The IPO for another tech property – Match Group – experienced a smoother process on Thursday but still got as much press attention as Square (though for different reasons). For the IPO, things were pretty smooth. Shares of the company, which owns dating site Match.com and mobile app Tinder, jumped 23% in their market debut, valuing the firm at $3.54 billion. But the IPO wasn’t without some drama: Sean Rad, the founder and CEO of Tinder, conducted an odd interview that raised eyebrows and was published just ahead of the IPO debut. Fortune

Congress isn’t going to stop inversions

We pointed yesterday to a mega deal in the pharmaceuticals space: Pfizer is reportedly close to a deal that would enable it to relocate to low-tax Ireland. That possible $150 billion tie-up with Allergan comes as the U.S. Treasury on Thursday unveiled new rules aimed to thwart those kind of deals. The problem? Congressional Republicans – who control both sides of the Capitol – don’t favor a narrow fix aimed at preventing companies from relocating. They favor a move to bring down corporate tax rates. Fortune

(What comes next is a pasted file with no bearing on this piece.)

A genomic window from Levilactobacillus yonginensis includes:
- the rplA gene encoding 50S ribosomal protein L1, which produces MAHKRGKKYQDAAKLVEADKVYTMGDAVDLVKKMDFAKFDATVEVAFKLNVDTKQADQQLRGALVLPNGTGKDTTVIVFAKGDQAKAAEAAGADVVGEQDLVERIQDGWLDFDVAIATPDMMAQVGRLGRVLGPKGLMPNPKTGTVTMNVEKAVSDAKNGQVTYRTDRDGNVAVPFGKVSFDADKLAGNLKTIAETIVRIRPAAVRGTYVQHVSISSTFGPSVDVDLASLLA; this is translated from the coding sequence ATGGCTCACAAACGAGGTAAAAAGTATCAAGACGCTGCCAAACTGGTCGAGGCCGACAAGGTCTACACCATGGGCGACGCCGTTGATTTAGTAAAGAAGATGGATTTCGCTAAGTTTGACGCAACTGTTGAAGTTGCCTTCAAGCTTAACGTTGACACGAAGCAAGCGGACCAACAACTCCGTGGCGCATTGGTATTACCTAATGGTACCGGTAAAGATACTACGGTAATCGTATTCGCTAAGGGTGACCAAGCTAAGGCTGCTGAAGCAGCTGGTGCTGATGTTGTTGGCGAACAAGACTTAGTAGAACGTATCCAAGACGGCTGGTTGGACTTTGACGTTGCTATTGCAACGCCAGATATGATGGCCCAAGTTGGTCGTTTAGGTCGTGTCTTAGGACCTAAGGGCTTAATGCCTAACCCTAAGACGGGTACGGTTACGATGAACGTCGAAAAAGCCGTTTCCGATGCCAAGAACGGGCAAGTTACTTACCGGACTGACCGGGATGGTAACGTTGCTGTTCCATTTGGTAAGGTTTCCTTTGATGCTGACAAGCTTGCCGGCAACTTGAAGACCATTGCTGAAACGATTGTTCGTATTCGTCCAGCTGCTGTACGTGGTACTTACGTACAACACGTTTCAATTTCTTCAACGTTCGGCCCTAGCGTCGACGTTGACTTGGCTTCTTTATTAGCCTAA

U.S. wants VW to buy back some cars

U.S. authorities are reportedly pressuring Volkswagen to buy back some of the diesel vehicles that didn’t meet U.S. emissions standards. While the German auto maker has already sought to mitigate some of the damage by offering $1,000 in compensation to 120,000 drivers across the U.S., that is likely only the first step. And because the resale values for the affected cars have dropped so sharply, drivers and dealers are both sitting on big potential losses. Fortune

Tobacco merger rumors swirl

Here in the U.S., the tobacco industry has consolidated to two main players after Reynolds American bought rival Lorillard to better compete with the larger Altria. The global tobacco market may see further consolidation following speculation that British American Tobacco is financing to make a bid for Imperial Tobacco. Imperial’s stock rose around 5% in London, boosting the company’s market value to $53.5 billion. If a deal were to occur, Imperial’s strong link to the North Africa and the Middle East could be appealing growth opportunities for BAT. Bloomberg